Governor plans to reopen businesses, but Decatur won’t reopen government buildingsDecatur City Manager Andrea Arnold
Decatur, GA – The city of Decatur can’t force businesses to remain closed once Gov. Brian Kemp opens them.
But the governor’s decision to reopen many businesses shuttered by COVID-19 won’t have any bearing on whether many of the city’s buildings reopen.
City Manager Andrea Arnold on April 20 responded to the governor’s announcement that gyms, fitness centers, bowling alleys, body art studios, barbers, cosmetologists, hair designers, nail care artists, estheticians, their respective schools, and massage therapists can reopen their doors on Friday, April 24. He also announced that theaters, private social clubs, and restaurant dine-in services will be allowed to reopen on Monday, April 27.
Kemp said when these businesses reopen it will not be “business as usual.”
“Each of these entities will be subject to specific restrictions, including adherence to Minimum Basic Operations, social distancing, and regular sanitation,” Kemp said. “Minimum Basic Operations includes, but is not limited to, screening workers for fever and respiratory illness, enhancing workplace sanitation, wearing masks and gloves if appropriate, separating workspaces by at least six feet, teleworking where at all possible, and implementing staggered shifts.”
Kemp made his announcement hours before the Decatur City Commission’s regular meeting, held via Zoom conference call.
“The press conference was at 4 p.m. this afternoon,” Mayor Patti Garrett said. “We were all scrambling to figure out what all was going to be covered.”
Garrett predicted the city would be holding conference-call meetings in May. And Arnold, the City Manager, said her plan is to keep many government buildings closed until she sees evidence that the pandemic is under control.
Arnold said the city has no ability to enact stricter local measures to curb the spread of the virus.
“The governor was extremely clear that local governments may not enact any orders that are contrary to his order that we can’t pass anything that’s stricter or less strict,” Arnold said. “That was made clear by the governor. With that said, I do encourage that these impacted businesses [considering reopening] … make those decisions carefully with the health and safety of employees and customers as their top priority.”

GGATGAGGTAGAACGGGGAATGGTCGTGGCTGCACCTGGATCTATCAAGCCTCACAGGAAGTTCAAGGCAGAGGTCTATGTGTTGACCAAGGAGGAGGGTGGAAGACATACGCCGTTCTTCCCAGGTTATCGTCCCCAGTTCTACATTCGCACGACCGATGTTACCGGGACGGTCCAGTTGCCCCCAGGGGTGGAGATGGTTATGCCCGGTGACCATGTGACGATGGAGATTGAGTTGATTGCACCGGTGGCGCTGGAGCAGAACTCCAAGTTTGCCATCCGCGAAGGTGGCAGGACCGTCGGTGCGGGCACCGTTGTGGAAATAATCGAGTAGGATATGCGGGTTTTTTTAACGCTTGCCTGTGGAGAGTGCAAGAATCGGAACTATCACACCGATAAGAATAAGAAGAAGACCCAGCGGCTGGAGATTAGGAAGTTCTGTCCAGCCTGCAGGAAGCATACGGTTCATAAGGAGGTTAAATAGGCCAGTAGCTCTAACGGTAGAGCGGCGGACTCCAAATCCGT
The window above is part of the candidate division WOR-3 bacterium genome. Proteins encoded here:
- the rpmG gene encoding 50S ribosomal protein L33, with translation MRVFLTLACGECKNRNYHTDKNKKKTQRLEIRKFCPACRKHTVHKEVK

Arnold also made it clear that the governor’s order won’t affect whether Decatur’s government reopens its facilities.
“The governor’s decision does not change our city operations,” Arnold said. “Our city facilities will remain closed to the public and they will not reopen until we properly determine we can protect our employees and our customers, our residents and any other visitors to our facilities.”
She said there are still “unknowns” that the city must take into account.
“Personal protective equipment is still extremely hard to acquire, and we would need even more of that equipment for employees if we were able to reopen to the public,” Arnold said. “Also, more cleaning supplies. It’s hard to find Clorox wipes and Lysol. We’re not going to reopen our facilities if we can’t keep them safe. There may be a need to be some retrofitting to some of the workspaces. In some of the work areas, we may need to put in some plexiglass shields to protect our residents and customers as well as our employees and certainly until we can find toilet paper with the rest of the country, we won’t be in a position to open up our buildings either.”
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Youth sports activities are also on hold until the city determines what is needed to reopen these activities safely.
“In the short term, to make this decision we need to have confidence in testing resources in the metro area, meaning the number of tests available, the convenience of these tests, the timeliness and locations,” Arnold said. “The testing needs to be in place as well as a system for contact tracing. We still need a good deal more information from other authorities about testing and contact tracing. We need to have a higher level of confidence in testing and contact tracing.
“Of course, ultimately, we’re hopeful for antibody testing and a vaccine. That’s clearly some ways off. So, until then, our plan is remaining vigilant with our practices to prevent the spread of the disease, also. … There is some time before we see city services are anywhere back to the level we were accustomed to, even two months ago.”
Arnold said residents can expect to see some changes within the business district as some businesses choose to reopen. She was confident these business owners would handle it the right way.
“They’re going to take every precaution to protect the community,” Arnold said. “Ultimately, city organization and operations, we’re still not open to the public and we’re going to be looking for some more definitive data definitely from public health before we’re in a position to get back to any kind of normal.”
In other news, the City Commission approved a memorandum of understanding between the city, the Development Authority and the nonprofit Decatur Legacy Project to implement a small business loan program. The city created a $500,000 business loan fund. Businesses can receive up to $25,000 through the program. The city contributed $400,000 and the other $100,000 will come from the Decatur Development Authority.
Deputy City Manager Saxon hopes to have the program up and running by the end of the month. For more information about that program, click here.
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